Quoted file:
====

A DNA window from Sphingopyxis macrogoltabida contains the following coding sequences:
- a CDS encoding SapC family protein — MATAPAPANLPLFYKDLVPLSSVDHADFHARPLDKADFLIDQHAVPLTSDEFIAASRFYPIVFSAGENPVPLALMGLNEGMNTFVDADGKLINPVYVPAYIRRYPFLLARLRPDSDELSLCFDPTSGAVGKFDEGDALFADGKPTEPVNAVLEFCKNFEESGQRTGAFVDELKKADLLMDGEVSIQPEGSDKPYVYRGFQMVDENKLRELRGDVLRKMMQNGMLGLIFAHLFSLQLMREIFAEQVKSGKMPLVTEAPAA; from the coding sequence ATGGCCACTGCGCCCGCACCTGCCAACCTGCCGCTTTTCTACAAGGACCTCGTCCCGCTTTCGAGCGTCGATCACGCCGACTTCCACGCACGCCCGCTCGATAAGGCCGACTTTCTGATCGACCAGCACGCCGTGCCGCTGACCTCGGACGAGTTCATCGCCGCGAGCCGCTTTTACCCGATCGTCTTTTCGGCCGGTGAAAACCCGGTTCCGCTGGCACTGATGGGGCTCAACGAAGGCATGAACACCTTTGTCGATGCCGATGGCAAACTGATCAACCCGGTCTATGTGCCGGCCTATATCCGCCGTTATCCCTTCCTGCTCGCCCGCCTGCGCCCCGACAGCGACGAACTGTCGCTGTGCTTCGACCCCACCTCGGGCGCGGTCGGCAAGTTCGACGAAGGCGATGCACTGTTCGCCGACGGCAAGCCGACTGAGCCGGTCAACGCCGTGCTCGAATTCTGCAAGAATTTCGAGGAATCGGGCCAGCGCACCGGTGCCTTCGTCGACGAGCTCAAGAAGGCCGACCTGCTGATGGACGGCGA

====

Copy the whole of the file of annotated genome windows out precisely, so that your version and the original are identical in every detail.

A DNA window from Sphingopyxis macrogoltabida contains the following coding sequences:
- a CDS encoding SapC family protein — MATAPAPANLPLFYKDLVPLSSVDHADFHARPLDKADFLIDQHAVPLTSDEFIAASRFYPIVFSAGENPVPLALMGLNEGMNTFVDADGKLINPVYVPAYIRRYPFLLARLRPDSDELSLCFDPTSGAVGKFDEGDALFADGKPTEPVNAVLEFCKNFEESGQRTGAFVDELKKADLLMDGEVSIQPEGSDKPYVYRGFQMVDENKLRELRGDVLRKMMQNGMLGLIFAHLFSLQLMREIFAEQVKSGKMPLVTEAPAA; from the coding sequence ATGGCCACTGCGCCCGCACCTGCCAACCTGCCGCTTTTCTACAAGGACCTCGTCCCGCTTTCGAGCGTCGATCACGCCGACTTCCACGCACGCCCGCTCGATAAGGCCGACTTTCTGATCGACCAGCACGCCGTGCCGCTGACCTCGGACGAGTTCATCGCCGCGAGCCGCTTTTACCCGATCGTCTTTTCGGCCGGTGAAAACCCGGTTCCGCTGGCACTGATGGGGCTCAACGAAGGCATGAACACCTTTGTCGATGCCGATGGCAAACTGATCAACCCGGTCTATGTGCCGGCCTATATCCGCCGTTATCCCTTCCTGCTCGCCCGCCTGCGCCCCGACAGCGACGAACTGTCGCTGTGCTTCGACCCCACCTCGGGCGCGGTCGGCAAGTTCGACGAAGGCGATGCACTGTTCGCCGACGGCAAGCCGACTGAGCCGGTCAACGCCGTGCTCGAATTCTGCAAGAATTTCGAGGAATCGGGCCAGCGCACCGGTGCCTTCGTCGACGAGCTCAAGAAGGCCGACCTGCTGATGGACGGCGA